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    You shouldn't ask your employer to fire or remove her, but to make her change her behaviour. In many places people with disabilities are protected by law, so the fact alone that she asked if you are autistic means legal trouble for her employer. – gnasher729 Jul 16 '16 at 6:38
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    Just speak up to your superiors. Discrimination is unacceptable under any circumstances, if they take action or not you will end up knowing if the company has the values matching yours or not, in any case this should not remain untold. – user49901 Jul 16 '16 at 14:40
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    @Paparazzi: No, not trying to get someone fired, that happens all the time. The language and demeanor of presentation creates a hostile work environment and demonstrates prejudicial attitudes with respect to protected statuses. – Joel Etherton Jul 18 '16 at 0:30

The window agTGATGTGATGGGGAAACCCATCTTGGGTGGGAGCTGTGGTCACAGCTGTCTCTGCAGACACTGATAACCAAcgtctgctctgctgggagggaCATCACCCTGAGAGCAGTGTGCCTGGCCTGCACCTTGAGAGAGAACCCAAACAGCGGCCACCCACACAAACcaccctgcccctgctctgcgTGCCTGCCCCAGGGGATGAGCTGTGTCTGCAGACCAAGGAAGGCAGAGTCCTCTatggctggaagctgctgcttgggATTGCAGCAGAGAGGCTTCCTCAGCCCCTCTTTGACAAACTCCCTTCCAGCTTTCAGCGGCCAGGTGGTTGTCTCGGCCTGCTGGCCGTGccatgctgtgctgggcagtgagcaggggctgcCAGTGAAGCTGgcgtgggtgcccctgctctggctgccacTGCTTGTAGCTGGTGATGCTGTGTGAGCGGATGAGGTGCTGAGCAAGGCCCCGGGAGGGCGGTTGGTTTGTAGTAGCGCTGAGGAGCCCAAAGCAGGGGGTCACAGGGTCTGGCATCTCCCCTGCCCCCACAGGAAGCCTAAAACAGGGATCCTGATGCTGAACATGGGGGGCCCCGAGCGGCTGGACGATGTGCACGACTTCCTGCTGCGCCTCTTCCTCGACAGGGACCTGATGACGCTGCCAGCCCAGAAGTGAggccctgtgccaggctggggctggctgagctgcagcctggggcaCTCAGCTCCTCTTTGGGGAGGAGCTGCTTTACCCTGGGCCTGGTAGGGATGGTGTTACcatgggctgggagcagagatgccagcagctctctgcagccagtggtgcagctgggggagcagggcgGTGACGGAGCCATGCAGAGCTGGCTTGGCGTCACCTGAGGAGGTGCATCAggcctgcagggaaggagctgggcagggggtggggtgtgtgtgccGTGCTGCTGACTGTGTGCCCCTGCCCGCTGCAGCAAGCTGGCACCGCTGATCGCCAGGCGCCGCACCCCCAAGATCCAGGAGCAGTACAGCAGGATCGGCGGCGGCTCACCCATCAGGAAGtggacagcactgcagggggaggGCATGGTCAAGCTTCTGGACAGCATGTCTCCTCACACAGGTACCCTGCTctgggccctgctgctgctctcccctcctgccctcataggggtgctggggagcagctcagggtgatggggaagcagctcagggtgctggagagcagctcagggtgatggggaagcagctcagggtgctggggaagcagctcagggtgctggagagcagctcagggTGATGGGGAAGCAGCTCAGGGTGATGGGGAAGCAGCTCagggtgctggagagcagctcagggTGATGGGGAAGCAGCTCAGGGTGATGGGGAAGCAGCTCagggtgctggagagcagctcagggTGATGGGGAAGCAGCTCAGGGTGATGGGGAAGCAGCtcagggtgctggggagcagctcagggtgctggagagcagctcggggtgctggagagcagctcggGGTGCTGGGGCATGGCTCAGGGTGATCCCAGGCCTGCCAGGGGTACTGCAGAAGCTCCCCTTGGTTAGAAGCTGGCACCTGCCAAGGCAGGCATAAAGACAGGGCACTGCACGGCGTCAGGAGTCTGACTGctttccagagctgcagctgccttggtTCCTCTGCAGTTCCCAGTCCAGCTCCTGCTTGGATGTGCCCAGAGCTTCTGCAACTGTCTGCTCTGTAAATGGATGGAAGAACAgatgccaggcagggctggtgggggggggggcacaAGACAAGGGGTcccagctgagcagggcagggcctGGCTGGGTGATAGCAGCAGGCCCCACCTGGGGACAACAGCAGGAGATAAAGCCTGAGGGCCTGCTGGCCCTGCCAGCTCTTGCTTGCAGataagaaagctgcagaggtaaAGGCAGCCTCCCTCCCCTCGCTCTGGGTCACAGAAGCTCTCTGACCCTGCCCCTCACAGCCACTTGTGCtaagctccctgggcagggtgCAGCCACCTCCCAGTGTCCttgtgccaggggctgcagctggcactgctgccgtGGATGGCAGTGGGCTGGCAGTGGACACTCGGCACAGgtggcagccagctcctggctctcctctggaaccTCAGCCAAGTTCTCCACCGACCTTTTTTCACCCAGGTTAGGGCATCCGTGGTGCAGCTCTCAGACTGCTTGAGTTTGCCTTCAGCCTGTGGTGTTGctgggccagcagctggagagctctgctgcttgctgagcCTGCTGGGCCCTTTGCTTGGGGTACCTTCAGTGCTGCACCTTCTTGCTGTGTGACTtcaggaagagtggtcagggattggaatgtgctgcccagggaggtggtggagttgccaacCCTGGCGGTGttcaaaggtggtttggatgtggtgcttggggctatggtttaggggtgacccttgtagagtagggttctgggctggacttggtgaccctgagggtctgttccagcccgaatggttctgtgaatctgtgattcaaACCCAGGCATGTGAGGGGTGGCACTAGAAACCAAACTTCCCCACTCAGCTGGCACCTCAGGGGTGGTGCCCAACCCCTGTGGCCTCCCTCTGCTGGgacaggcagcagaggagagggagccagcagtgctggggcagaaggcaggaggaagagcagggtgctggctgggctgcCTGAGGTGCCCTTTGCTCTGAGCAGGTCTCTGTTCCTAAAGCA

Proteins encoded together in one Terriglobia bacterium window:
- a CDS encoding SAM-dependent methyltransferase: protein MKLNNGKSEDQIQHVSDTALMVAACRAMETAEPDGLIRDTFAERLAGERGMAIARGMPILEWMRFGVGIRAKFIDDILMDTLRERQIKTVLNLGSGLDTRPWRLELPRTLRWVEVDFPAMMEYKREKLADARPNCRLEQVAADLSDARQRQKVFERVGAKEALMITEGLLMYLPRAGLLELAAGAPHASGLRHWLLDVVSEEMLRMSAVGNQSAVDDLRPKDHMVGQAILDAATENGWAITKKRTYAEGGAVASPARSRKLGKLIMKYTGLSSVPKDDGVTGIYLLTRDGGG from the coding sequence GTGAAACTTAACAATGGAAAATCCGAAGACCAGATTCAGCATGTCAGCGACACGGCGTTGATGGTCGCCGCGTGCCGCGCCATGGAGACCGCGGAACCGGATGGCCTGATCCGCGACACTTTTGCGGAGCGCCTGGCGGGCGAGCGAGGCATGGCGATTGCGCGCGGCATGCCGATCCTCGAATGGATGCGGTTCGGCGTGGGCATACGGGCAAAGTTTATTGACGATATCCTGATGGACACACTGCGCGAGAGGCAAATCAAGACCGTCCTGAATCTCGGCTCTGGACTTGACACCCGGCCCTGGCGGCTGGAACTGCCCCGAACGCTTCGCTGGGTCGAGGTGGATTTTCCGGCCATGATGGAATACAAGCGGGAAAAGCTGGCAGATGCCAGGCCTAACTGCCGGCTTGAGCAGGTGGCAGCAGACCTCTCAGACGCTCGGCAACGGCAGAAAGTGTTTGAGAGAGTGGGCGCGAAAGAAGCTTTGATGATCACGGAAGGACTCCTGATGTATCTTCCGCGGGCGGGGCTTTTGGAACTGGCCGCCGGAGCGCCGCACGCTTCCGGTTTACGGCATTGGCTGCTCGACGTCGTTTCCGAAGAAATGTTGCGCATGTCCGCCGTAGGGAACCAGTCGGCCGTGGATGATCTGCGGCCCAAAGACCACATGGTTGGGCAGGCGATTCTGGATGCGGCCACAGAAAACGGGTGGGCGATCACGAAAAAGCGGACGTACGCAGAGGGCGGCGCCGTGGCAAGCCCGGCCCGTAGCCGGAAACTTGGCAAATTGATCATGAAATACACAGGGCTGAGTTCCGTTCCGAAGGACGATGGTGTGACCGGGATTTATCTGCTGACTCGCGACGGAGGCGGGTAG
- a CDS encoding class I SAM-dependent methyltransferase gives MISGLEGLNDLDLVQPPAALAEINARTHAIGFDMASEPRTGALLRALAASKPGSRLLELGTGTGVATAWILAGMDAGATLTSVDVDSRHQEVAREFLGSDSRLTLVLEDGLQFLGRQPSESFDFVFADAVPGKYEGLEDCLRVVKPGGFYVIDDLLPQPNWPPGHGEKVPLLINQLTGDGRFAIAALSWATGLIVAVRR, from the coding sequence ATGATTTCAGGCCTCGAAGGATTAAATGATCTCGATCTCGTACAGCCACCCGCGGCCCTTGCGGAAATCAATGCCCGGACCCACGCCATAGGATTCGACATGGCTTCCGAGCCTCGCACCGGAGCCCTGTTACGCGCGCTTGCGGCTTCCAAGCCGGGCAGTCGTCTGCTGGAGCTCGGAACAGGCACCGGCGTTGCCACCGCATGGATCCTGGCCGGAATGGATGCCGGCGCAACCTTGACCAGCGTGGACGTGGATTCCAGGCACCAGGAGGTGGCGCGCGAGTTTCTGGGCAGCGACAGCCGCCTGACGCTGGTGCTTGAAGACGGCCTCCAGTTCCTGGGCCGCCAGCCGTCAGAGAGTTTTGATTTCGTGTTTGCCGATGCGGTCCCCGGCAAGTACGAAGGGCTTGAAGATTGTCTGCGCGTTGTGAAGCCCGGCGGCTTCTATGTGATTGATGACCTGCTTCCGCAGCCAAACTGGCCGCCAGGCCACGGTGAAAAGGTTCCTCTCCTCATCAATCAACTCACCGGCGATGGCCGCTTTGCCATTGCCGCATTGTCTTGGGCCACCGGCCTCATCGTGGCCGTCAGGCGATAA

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    I asked on law.stackexchange - it is illegal discrimination even if her assumption that you were autistic is wrong. – gnasher729 Jul 18 '16 at 13:41
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Don't specifically ask your employer to punish, terminate, and/or transfer anyone. But do approach your manager, or if that's Jane, the manager above you both, and say what has happened. Focus on how it made you feel, not what you think should be done. For example

she asked me, "Are you autistic or something? If you are, I can't put up with that. We just fired an autistic kid."

and

She said "There is no reason for people like you to be the way you are."

Tell the manager you don't want to be spoken to like that. Consider adding a disclaimer that if you are performing your job improperly, you welcome being told that (including things like smiling more or making eye contact) but general statements attempting to categorize you and then complaining about the category are just not fair. Tell the manager if it upset you or made you worry you would be fired. Do not try to hide whatever emotional response her comments raised in you.